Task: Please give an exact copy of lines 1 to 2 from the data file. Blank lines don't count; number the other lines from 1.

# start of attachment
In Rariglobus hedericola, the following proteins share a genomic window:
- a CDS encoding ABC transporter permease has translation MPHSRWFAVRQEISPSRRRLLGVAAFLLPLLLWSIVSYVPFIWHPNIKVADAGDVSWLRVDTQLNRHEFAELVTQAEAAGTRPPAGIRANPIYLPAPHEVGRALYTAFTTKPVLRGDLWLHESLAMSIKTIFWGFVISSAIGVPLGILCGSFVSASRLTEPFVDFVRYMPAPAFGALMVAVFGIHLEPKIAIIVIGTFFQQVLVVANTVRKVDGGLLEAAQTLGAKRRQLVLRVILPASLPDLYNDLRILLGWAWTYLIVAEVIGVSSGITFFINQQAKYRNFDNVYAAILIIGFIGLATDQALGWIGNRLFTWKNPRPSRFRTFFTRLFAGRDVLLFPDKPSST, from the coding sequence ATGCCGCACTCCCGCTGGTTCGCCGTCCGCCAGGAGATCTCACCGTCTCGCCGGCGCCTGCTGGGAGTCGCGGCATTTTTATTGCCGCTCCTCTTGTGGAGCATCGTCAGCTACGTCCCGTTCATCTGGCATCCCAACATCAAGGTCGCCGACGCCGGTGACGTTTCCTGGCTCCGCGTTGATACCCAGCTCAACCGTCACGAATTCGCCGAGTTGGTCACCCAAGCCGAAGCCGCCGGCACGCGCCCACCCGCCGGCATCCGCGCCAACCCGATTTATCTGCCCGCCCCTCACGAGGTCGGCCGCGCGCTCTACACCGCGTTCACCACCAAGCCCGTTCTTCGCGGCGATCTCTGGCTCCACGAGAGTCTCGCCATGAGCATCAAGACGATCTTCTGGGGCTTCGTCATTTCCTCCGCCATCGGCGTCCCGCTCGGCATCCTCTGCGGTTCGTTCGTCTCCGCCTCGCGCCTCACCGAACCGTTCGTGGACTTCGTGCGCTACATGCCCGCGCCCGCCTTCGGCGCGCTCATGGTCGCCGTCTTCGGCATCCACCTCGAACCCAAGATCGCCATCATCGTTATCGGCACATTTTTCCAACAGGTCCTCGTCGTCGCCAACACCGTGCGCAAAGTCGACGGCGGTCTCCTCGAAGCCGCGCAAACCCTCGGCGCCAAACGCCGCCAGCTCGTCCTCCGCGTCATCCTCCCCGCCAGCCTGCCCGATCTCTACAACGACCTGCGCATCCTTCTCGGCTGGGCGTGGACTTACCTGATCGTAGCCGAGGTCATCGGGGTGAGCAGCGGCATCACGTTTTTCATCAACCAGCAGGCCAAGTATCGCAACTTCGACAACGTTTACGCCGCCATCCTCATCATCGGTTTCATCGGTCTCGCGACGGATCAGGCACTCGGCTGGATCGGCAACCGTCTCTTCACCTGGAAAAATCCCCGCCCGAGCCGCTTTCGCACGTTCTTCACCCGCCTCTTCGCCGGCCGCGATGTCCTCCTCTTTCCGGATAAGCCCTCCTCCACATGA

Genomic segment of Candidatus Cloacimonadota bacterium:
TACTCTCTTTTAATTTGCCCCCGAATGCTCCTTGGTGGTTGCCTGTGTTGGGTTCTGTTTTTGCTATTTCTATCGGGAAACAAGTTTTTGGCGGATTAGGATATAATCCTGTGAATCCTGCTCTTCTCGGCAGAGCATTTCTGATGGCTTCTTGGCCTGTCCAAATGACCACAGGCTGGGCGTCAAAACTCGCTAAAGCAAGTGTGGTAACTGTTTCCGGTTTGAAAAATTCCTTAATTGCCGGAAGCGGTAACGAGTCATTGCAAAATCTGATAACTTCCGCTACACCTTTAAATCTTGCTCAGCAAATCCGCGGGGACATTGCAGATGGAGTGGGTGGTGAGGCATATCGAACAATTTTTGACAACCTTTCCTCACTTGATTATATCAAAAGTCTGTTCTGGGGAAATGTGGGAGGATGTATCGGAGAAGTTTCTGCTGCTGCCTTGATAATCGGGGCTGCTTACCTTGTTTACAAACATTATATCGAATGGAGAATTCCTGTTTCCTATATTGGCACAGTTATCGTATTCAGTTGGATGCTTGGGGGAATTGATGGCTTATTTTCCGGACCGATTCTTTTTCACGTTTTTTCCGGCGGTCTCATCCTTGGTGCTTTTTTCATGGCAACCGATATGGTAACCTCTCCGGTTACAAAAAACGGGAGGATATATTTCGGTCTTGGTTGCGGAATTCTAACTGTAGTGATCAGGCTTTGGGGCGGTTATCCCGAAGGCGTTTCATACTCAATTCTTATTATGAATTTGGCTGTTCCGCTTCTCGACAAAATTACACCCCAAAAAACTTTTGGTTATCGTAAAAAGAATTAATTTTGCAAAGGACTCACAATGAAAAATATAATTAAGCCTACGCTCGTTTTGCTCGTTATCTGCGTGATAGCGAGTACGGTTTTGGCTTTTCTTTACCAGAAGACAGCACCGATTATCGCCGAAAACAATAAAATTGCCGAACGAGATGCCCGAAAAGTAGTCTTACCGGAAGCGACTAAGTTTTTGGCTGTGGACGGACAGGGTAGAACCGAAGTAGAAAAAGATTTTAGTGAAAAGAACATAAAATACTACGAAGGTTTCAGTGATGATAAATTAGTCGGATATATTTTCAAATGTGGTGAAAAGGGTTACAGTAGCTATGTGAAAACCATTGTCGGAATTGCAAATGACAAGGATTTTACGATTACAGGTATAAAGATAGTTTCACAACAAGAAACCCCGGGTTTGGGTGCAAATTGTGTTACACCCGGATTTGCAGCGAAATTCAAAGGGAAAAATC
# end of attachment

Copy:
In Rariglobus hedericola, the following proteins share a genomic window:
- a CDS encoding ABC transporter permease has translation MPHSRWFAVRQEISPSRRRLLGVAAFLLPLLLWSIVSYVPFIWHPNIKVADAGDVSWLRVDTQLNRHEFAELVTQAEAAGTRPPAGIRANPIYLPAPHEVGRALYTAFTTKPVLRGDLWLHESLAMSIKTIFWGFVISSAIGVPLGILCGSFVSASRLTEPFVDFVRYMPAPAFGALMVAVFGIHLEPKIAIIVIGTFFQQVLVVANTVRKVDGGLLEAAQTLGAKRRQLVLRVILPASLPDLYNDLRILLGWAWTYLIVAEVIGVSSGITFFINQQAKYRNFDNVYAAILIIGFIGLATDQALGWIGNRLFTWKNPRPSRFRTFFTRLFAGRDVLLFPDKPSST, from the coding sequence ATGCCGCACTCCCGCTGGTTCGCCGTCCGCCAGGAGATCTCACCGTCTCGCCGGCGCCTGCTGGGAGTCGCGGCATTTTTATTGCCGCTCCTCTTGTGGAGCATCGTCAGCTACGTCCCGTTCATCTGGCATCCCAACATCAAGGTCGCCGACGCCGGTGACGTTTCCTGGCTCCGCGTTGATACCCAGCTCAACCGTCACGAATTCGCCGAGTTGGTCACCCAAGCCGAAGCCGCCGGCACGCGCCCACCCGCCGGCATCCGCGCCAACCCGATTTATCTGCCCGCCCCTCACGAGGTCGGCCGCGCGCTCTACACCGCGTTCACCACCAAGCCCGTTCTTCGCGGCGATCTCTGGCTCCACGAGAGTCTCGCCATGAGCATCAAGACGATCTTCTGGGGCTTCGTCATTTCCTCCGCCATCGGCGTCCCGCTCGGCATCCTCTGCGGTTCGTTCGTCTCCGCCTCGCGCCTCACCGAACCGTTCGTGGACTTCGTGCGCTACATGCCCGCGCCCGCCTTCGGCGCGCTCATGGTCGCCGTCTTCGGCATCCACCTCGAACCCAAGATCGCCATCATCGTTATCGGCACATTTTTCCAACAGGTCCTCGTCGTCGCCAACACCGTGCGCAAAGTCGACGGCGGTCTCCTCGAAGCCGCGCAAACCCTCGGCGCCAAACGCCGCCAGCTCGTCCTCCGCGTCATCCTCCCCGCCAGCCTGCCCGATCTCTACAACGACCTGCGCATCCTTCTCGGCTGGGCGTGGACTTACCTGATCGTAGCCGAGGTCATCGGGGTGAGCAGCGGCATCACGTTTTTCATCAACCAGCAGGCCAAGTATCGCAACTTCGACAACGTTTACGCCGCCATCCTCATCATCGGTTTCATCGGTCTCGCGACGGATCAGGCACTCGGCTGGATCGGCAACCGTCTCTTCACCTGGAAAAATCCCCGCCCGAGCCGCTTTCGCACGTTCTTCACCCGCCTCTTCGCCGGCCGCGATGTCCTCCTCTTTCCGGATAAGCCCTCCTCCACATGA